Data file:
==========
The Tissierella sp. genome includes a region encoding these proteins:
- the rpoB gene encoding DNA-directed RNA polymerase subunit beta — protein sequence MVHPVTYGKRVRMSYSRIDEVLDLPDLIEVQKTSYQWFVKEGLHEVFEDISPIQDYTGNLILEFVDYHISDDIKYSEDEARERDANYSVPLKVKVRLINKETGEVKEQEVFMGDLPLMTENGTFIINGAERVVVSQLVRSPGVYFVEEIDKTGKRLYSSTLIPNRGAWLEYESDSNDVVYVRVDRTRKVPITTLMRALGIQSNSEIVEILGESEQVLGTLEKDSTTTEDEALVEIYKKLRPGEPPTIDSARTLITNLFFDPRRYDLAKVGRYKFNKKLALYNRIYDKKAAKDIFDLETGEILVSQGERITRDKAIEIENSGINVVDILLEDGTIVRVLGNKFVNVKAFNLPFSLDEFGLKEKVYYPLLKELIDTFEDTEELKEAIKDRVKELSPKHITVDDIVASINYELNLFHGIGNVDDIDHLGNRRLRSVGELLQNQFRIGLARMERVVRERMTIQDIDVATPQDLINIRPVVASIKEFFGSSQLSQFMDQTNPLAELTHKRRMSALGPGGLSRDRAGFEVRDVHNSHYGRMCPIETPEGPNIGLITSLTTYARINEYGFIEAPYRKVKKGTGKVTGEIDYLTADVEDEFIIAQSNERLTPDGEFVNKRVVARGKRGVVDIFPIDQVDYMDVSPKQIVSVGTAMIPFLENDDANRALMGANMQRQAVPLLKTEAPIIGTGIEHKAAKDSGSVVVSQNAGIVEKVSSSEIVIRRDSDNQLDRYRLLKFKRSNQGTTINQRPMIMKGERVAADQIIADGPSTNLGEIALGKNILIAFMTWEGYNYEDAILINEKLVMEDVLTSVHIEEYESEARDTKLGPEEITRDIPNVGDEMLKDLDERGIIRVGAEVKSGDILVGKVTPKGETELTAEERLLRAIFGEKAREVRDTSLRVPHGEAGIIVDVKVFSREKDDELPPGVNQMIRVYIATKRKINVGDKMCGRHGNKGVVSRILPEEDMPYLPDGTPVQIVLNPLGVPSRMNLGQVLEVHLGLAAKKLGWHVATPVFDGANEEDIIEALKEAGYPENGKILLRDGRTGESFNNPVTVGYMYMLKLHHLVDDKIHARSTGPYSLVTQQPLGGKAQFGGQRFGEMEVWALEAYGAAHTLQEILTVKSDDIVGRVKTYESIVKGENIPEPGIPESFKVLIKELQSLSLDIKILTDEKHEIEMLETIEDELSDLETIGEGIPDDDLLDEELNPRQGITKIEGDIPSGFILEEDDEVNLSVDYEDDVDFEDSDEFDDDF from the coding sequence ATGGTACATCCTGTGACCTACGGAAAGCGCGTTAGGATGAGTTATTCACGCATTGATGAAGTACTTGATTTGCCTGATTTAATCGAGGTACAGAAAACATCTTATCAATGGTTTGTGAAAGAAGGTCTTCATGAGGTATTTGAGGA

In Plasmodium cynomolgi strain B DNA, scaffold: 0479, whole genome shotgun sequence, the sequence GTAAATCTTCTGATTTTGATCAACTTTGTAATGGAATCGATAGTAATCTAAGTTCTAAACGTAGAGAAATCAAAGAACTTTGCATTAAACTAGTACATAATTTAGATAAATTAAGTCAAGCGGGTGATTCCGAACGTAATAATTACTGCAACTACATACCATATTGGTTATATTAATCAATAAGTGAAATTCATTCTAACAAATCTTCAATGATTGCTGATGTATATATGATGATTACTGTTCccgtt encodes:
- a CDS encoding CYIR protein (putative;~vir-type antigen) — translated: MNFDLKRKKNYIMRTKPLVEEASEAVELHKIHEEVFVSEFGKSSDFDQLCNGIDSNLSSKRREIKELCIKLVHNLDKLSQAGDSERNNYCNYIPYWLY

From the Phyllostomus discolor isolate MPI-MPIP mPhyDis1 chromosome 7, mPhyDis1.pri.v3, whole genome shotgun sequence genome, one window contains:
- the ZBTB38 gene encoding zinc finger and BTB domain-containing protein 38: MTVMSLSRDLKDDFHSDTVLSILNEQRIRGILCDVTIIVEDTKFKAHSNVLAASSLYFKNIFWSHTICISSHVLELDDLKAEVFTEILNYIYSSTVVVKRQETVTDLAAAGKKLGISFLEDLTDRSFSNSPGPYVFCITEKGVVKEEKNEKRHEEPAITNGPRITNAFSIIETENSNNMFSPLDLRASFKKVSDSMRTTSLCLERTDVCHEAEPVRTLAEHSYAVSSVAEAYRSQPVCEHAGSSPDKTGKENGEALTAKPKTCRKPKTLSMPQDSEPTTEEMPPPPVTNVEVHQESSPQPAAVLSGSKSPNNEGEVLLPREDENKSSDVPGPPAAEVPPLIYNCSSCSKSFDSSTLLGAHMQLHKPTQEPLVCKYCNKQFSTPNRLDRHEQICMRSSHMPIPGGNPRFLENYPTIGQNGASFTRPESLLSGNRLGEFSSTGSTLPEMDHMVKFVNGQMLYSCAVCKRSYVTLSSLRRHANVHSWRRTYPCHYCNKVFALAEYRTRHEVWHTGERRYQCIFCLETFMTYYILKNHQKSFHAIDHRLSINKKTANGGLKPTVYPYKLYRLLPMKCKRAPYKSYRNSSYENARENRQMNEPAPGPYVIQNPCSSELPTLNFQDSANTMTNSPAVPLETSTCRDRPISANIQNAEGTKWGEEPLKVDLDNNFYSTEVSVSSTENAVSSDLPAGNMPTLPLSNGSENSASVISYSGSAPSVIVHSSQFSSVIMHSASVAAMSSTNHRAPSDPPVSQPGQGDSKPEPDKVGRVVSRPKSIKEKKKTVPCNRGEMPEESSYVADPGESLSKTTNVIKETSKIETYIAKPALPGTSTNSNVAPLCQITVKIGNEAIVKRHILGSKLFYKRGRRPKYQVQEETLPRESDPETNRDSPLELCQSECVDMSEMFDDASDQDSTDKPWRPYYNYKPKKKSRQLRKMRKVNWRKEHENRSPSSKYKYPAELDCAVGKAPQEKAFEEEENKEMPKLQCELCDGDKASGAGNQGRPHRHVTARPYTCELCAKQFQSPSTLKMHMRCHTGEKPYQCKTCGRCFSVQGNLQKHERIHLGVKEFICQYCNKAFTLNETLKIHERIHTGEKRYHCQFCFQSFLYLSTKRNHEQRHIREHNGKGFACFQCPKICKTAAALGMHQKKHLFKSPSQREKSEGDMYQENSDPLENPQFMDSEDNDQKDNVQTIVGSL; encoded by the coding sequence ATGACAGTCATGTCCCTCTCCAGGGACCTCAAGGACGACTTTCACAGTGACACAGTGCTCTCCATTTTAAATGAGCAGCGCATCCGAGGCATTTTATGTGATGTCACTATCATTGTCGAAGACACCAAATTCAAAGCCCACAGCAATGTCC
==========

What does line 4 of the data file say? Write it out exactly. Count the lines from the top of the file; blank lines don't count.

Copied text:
- a CDS encoding CYIR protein (putative;~vir-type antigen) — translated: MNFDLKRKKNYIMRTKPLVEEASEAVELHKIHEEVFVSEFGKSSDFDQLCNGIDSNLSSKRREIKELCIKLVHNLDKLSQAGDSERNNYCNYIPYWLY